|Image courtesy of Adafruit|
I've been in a weird place with homeschooling lately. Sometimes my brain reminds me of a snowglobe. I've got all of these seemingly random ideas floating around in my head, and until I give them a chance to settle, I have a hard time seeing the pattern. I've been in one of these snowglobe phases with homeschooling the last few months. I could tell there was a plan brewing, but I couldn't really see it yet.
I have never been able to totally nail down our homeschooling style. On one hand, I really, really love classical education. I love its focus on quality reading materials and its rigorous standards. I was not especially challenged in school, at least academically. I'm not saying I was a straight A student, but the main cause of my stumbles was boredom. As an adult, I have struggled with the consequences of the lazy, undisciplined attitude that grew out of too many years of remaining unchallenged. Classical education does an excellent job of addressing that. The downfall is that a lot of classical education is very book oriented. That's great in some ways. We love to read. We love our poetry recitation and our Latin. We're a little obsessed with books, actually, but we are also very hands on learners. Any approach I take that doesn't consider that part of our learning style is going to be incomplete.
Because of our hands-on style, I also have a great love of project based homeschooling. I love its interdisciplinary approach. In the real world, almost nothing falls into neatly divided categories. You don't go to work and work on your math, reading and science. You go to work and do a whole job, often divided into projects. It seems like a more natural way of approaching a lot of learning oriented tasks and the hands-on aspect of it really helps to cement the concepts in the children's minds. We can (and do, all winter) read about gardening, but there's no amount of reading that replicates the experience of taking a garden through all of its stages, planning, planting, tending and harvesting. A project like that touches on a variety of subjects, from the composition of e-mails to a gardener friend asking for advice, reading books on different methods of growing, to the obvious science of actually planting and growing a variety of flowers and foods. The big downfall of this method is that it can be extremely hard to quantify what we have learned and make sure that nothing gets through the cracks.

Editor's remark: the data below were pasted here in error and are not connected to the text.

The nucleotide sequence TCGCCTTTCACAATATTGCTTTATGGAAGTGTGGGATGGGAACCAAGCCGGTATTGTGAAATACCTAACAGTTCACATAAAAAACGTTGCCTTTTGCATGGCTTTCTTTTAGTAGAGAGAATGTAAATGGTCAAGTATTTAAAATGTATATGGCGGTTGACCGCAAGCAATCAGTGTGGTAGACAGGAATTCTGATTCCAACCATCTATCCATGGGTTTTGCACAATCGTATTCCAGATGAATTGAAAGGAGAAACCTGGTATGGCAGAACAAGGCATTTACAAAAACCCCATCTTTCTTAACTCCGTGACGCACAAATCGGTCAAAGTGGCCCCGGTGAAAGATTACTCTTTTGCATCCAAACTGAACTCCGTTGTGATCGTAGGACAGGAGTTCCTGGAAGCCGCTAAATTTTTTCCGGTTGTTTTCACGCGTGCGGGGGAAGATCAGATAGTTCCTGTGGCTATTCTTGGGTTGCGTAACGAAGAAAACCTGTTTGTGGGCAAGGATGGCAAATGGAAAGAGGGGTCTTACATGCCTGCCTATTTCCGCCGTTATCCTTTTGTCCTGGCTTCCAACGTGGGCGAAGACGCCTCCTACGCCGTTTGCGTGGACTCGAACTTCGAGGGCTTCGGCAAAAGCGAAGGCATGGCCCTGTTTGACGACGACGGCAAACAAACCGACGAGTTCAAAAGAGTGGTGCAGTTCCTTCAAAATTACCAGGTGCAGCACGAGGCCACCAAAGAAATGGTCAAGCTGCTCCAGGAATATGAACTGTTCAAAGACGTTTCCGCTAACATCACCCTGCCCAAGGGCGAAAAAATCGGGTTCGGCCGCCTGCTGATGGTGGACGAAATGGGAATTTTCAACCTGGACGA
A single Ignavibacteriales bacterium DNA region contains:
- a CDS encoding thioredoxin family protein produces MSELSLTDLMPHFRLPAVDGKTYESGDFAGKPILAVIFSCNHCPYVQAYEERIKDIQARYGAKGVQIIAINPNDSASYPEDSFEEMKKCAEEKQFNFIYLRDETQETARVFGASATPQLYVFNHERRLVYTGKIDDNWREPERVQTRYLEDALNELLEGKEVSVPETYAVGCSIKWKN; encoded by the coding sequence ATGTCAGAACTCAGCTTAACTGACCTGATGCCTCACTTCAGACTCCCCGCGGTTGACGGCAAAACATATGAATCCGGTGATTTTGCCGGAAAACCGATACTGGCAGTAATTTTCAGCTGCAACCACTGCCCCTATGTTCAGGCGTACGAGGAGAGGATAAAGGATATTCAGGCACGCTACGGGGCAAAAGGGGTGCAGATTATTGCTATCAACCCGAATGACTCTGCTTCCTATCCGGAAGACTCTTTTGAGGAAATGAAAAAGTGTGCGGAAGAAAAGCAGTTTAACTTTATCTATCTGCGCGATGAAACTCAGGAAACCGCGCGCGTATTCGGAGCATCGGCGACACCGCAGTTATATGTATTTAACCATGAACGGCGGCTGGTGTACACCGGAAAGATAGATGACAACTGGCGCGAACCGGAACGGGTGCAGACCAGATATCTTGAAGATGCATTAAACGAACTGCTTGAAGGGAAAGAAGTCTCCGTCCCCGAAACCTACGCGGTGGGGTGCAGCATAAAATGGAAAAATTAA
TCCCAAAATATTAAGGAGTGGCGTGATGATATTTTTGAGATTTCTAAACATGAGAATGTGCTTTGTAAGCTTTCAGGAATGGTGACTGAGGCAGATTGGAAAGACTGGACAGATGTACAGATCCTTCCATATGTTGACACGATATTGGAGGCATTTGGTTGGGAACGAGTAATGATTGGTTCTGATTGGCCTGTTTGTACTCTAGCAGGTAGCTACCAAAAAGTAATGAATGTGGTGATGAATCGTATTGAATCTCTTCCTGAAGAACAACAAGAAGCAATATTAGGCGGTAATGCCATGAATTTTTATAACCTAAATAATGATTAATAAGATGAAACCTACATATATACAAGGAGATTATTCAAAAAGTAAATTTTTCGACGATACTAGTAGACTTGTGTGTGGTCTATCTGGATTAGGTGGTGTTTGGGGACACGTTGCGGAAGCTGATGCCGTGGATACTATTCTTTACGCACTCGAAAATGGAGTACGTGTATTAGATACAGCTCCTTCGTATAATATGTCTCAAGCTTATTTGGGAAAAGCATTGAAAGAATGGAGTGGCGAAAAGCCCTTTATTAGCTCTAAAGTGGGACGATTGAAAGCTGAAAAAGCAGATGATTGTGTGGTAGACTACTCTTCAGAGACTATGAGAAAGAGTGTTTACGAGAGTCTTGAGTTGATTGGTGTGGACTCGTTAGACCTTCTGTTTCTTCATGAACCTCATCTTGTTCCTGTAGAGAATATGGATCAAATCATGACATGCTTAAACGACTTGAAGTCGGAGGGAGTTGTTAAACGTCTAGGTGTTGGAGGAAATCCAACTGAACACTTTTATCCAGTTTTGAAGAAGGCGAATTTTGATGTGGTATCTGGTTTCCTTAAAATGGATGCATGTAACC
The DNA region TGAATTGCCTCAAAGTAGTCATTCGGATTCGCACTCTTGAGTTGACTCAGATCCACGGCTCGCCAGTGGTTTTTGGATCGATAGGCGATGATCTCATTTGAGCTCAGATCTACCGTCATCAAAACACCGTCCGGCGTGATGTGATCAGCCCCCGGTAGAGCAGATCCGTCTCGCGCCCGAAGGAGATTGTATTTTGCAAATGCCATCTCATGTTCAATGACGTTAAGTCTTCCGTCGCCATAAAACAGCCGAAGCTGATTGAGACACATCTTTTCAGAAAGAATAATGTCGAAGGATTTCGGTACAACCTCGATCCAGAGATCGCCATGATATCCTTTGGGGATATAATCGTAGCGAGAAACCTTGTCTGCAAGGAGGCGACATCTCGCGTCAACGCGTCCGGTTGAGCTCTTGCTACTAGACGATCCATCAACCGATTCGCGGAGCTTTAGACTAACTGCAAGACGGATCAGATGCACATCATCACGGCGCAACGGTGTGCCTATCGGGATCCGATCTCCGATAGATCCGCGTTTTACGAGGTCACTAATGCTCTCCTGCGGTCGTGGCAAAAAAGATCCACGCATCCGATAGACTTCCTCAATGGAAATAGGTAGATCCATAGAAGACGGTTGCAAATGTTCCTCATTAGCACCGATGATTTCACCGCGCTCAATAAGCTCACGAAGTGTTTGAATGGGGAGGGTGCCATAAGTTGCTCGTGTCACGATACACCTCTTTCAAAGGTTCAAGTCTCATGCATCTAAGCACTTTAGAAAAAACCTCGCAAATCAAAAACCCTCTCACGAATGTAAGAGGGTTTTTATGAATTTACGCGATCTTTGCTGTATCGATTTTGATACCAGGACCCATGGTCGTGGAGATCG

I've been trying to integrate these ideas for a while, with varying degrees of success, but I've lacked that key something that would make it feel like a more cohesive school experience. Then yesterday, while I was conversing with a friend about her son's progress in Boy Scouts, it hit me. Badges!
I've seen these Maker Skill Badges from Adafruit before and really liked the idea, but what if I put together my own system of badges that correspond with skills or academic units that we want to cover? Each badge will have a specific set of activities associated with it that have to be completed. Some badges, like mathematics related badges or reading related badges, will be required. Others will be chosen by me on a monthly basis and others will be chosen by the children themselves. Badges that cannot be purchased, we will make using a button maker. We'll make each of the children a wall-hanging to put over their bed to display the badges they have earned.
We have been brainstorming our lists all morning as we recover from our latest bout of sickness. Here is a sample of what we are thinking of. Some of these ideas are borrowed from the Boy Scouts, Girl Scouts or Adafruit, others are our own creation.
Soldering (already working on)
Cooking (Series of Badges)
Adventure (borrowed from Cub scout list)
Faith (Series of badges)
Out of Your Comfort Zone
Mathematician (series of badges by skill)
Historian (series of badges by historical era)
Foreign Language (Series)
Knots and ropes
Fiber Arts (series, knitting, crochet, sewing, embroidery)
Fine Arts (series, drawing, painting, sculpture)
The Great Outdoors
Map Master (Geography)
Corporal Works of Mercy
Citizenship and Government
NaNoWriMo (National Novel Writing Month)
Obviously, this is quite a hodge podge of ideas, some of which will have to be sifted through, organized and sorted, but its an exciting list of learning activities that should help to get the brain juice flowing.